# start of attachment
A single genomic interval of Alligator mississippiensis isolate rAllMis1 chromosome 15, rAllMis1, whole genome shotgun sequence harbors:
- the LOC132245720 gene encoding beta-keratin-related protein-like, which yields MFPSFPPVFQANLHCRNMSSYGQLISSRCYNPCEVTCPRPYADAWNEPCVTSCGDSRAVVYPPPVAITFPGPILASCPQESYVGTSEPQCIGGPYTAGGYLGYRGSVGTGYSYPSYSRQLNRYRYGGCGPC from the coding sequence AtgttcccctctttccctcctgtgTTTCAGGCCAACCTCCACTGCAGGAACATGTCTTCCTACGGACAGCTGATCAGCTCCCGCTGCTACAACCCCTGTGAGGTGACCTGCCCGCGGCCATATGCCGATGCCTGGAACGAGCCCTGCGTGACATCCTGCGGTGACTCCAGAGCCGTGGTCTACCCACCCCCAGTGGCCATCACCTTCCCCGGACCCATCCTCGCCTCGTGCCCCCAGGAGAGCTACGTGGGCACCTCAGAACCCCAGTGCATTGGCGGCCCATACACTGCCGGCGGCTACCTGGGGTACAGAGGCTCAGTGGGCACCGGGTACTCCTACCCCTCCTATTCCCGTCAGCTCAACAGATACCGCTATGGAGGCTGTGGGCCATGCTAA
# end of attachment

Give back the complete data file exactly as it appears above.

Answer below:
A single genomic interval of Alligator mississippiensis isolate rAllMis1 chromosome 15, rAllMis1, whole genome shotgun sequence harbors:
- the LOC132245720 gene encoding beta-keratin-related protein-like, which yields MFPSFPPVFQANLHCRNMSSYGQLISSRCYNPCEVTCPRPYADAWNEPCVTSCGDSRAVVYPPPVAITFPGPILASCPQESYVGTSEPQCIGGPYTAGGYLGYRGSVGTGYSYPSYSRQLNRYRYGGCGPC from the coding sequence AtgttcccctctttccctcctgtgTTTCAGGCCAACCTCCACTGCAGGAACATGTCTTCCTACGGACAGCTGATCAGCTCCCGCTGCTACAACCCCTGTGAGGTGACCTGCCCGCGGCCATATGCCGATGCCTGGAACGAGCCCTGCGTGACATCCTGCGGTGACTCCAGAGCCGTGGTCTACCCACCCCCAGTGGCCATCACCTTCCCCGGACCCATCCTCGCCTCGTGCCCCCAGGAGAGCTACGTGGGCACCTCAGAACCCCAGTGCATTGGCGGCCCATACACTGCCGGCGGCTACCTGGGGTACAGAGGCTCAGTGGGCACCGGGTACTCCTACCCCTCCTATTCCCGTCAGCTCAACAGATACCGCTATGGAGGCTGTGGGCCATGCTAA